Some are cured by burying them in a big mound of salt or by rubbing the skin with salt, often mixed with sugar, black pepper, garlic, and other spices. In some places sodium nitrate and sodium nitrite are also added. They are then usually hung and air-dried for 6 to 18 months at cool temperatures, and they dehydrate significantly, concentrating flavors. They are usually pink to brown and can be purchased as a whole ham or half a ham, and are usually served uncooked and sliced thin. Because their production takes a lot of time, dry-cured hams can be expensive. At the top of this page we see part of a wall hung with hundreds of Prosciutto di Parma, the famous dry-cured ham of Italy.


Other important ham types

Bayonne Ham is a dry-cured French ham.

Boiled Ham. See Canned ham.

Black Forest Ham is a German dry-cured and smoked ham.

Brine Cured Ham. See wet-cured ham.

Canned Ham can contain scraps and pieces of meat pressed and formed to fit in the can and may contain up to 10% water or broth. Usually under three pounds. Canned ham labeled "shelf stable" can be stored at room temp for three years. I have no idea how to cook them and no interest in learning.

City Ham. An unofficial term used to describe wet-cured ham. It is usually sold in a plastic bag in the refrigerator case and labeled "ready to cook", "partially cooked" or "ready to serve". The better city hams also say "ham in natural juices".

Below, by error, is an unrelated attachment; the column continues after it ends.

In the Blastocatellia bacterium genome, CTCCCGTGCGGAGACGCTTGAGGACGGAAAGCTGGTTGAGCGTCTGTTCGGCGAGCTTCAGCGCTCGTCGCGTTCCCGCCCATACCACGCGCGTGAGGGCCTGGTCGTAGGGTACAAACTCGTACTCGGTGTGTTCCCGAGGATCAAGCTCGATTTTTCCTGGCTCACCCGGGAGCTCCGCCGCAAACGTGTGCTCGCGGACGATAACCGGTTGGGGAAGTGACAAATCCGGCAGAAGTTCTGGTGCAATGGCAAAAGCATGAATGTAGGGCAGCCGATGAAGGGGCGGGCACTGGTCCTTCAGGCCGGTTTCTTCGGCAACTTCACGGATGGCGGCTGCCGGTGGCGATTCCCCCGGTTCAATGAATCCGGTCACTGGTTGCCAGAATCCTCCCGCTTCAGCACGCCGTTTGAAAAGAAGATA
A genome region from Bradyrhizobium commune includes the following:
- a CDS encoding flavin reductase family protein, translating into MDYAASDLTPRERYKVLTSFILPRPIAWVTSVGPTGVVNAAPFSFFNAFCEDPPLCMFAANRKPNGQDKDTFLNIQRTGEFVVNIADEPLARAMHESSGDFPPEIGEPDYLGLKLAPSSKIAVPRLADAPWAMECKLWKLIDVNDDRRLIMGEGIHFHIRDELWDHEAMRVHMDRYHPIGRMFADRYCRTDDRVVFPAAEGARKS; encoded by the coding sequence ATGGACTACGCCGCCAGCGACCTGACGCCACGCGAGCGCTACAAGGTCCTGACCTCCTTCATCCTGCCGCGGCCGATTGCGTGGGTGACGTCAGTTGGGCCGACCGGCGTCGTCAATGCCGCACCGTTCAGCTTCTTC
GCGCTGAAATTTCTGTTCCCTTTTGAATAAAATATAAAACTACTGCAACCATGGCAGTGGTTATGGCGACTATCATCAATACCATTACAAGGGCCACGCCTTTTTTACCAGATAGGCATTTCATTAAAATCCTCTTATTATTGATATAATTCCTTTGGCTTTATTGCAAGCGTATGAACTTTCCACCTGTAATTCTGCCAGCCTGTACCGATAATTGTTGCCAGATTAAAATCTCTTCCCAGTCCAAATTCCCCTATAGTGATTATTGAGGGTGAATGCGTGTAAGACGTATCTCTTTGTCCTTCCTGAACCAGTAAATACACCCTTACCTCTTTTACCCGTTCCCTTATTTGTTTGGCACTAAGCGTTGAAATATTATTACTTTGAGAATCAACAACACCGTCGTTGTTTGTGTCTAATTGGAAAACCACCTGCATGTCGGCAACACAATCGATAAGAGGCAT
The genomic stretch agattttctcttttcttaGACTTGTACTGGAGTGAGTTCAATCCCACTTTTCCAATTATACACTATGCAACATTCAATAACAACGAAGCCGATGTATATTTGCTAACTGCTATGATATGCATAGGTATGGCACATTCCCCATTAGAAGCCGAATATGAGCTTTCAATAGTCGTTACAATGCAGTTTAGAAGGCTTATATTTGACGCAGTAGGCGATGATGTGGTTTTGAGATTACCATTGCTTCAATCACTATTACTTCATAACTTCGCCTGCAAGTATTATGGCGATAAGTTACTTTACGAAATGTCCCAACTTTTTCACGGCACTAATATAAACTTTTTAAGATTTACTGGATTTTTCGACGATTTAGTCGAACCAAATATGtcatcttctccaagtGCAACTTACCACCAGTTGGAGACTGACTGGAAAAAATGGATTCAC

Corned Ham. Corning is the word for curing with salt. Corned beef is fresh beef packed with salt and aged much like the dry cured hams above but not as long. Ditto corned ham. It is popular in Maryland and the Carolinas. Basically, you get a fresh ham, remove the skin (or not), pack it with kosher or pickling salt, wrap it with plastic wrap, put it in a pot in the fridge and turn it occasionally, then after a week, rinse off the salt and roast or simmer it. In Southern Maryland, corned ham is stabbed all over with a knife and the slits filled with a mix of cabbage, kale, collards, onions, and herbs to make a dish they call Stuffed Ham.

Country Ham is the generic name for American dry-cured ham. Sometimes it is smoked, most of the time it is not. It can be served uncooked, and often is, much as prosciutto or other European hams. If it is to be cooked, it needs to be soaked in an ice water bath for 4 to 12 hours, then simmered for 25 minutes per pound or until it hits 160°F internal, then glazed, and browned at 325°F for 15 minutes. Whew.

Green Ham is not a ham covered with green mold meant to accompany green eggs and green beer, although some dry-cured hams do have a mold on them. It is a cured ham that has not been smoked. This is not an official USDA controlled definition, however.